Wednesday, March 23, 2011

Illini Take on Miami - Day 3 :)

When we were seven years old, we were taught to give Tzedakah, the Jewish value of giving charity. At the time, we may not have fully understood it, maybe even taken it for granted, but every Sunday we would show up at our various religious schools with our change.

As the years went on we learned more and more about ways we can help the world through "tikkun olam" and always connected it to our Jewish roots.

As we find ourselves in a community of fewer resources than many of us are used to, we feel pride in being surrounded by so many amazing people who grew up with the same Jewish values.

Today, as well as the last few days, have been filled with numerous moments, both touching and enlightening. In the mornings, we've been working at the Northwest Boys and Girls Club. We've talked about how it takes a community to raise a child and here we see first-hand a community coming together to makes things better for hundreds of children.

Our group continued a project that a different group had started yesterday. We traced inspirational quotes as well as motivational signs on about 20 canvases. the quotes included, "If there is no struggle, there is no progress" by Frederick Douglass and "Reach for the moon. Even if you miss you'll land amongst the stars."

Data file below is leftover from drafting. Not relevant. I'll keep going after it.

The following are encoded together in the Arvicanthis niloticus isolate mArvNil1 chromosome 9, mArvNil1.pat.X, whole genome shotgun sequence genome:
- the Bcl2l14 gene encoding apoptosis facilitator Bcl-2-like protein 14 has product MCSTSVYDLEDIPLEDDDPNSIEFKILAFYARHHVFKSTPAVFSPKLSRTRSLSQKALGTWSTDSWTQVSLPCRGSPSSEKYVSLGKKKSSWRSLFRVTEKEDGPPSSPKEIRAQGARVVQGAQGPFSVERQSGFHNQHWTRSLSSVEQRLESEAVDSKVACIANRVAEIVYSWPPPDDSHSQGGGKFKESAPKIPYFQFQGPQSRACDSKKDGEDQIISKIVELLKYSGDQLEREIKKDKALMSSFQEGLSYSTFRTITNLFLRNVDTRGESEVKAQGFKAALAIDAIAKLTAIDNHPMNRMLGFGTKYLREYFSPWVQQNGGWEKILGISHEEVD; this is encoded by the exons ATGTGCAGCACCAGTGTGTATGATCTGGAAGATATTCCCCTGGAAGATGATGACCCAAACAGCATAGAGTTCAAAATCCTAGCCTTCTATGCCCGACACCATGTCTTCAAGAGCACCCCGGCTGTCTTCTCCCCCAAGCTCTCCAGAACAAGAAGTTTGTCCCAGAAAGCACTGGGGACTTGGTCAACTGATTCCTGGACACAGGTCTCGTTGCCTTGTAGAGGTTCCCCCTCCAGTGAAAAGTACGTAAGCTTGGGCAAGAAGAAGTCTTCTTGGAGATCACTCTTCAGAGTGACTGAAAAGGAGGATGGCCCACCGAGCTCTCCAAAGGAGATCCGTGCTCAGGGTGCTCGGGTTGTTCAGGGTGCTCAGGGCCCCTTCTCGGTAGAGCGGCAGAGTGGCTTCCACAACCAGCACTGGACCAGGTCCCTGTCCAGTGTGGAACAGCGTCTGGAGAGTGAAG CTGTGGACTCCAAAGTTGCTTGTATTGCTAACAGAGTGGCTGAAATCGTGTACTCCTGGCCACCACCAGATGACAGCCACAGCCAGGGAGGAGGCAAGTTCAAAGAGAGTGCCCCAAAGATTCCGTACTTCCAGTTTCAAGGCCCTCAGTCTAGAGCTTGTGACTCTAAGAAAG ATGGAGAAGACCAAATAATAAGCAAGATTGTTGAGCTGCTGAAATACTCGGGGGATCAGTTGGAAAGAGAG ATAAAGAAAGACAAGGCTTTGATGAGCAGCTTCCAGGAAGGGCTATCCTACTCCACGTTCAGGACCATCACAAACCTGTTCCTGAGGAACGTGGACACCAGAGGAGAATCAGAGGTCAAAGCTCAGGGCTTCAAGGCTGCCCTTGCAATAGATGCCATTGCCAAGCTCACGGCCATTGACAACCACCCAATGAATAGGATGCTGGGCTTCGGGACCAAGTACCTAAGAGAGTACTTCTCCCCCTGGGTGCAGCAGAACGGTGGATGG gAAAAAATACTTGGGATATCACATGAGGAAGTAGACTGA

These quotes will be something that children can look at everyday for years to come and hopefully, can encourage them to continue their love of learning and always keep a positive attitude when it comes to school.

Before dinner, we were fortunate enough to get the opportunity to listen to Rabbi Feldman, a Rabbi from Palm Springs, come to speak to us about how our week relates to Judaism. Among the amazing concepts he spoke to us about, one that stood out to us was the fact that word Hebrew translates to mean the word alternative (as in alternative spring break).

This connected us back to our Jewish values that we learned when we were little and really helped us connect the work we're doing and relive the lesson we've been learning all along -- Tzedakah!

Ashley Abramowicz and Rachel Segal

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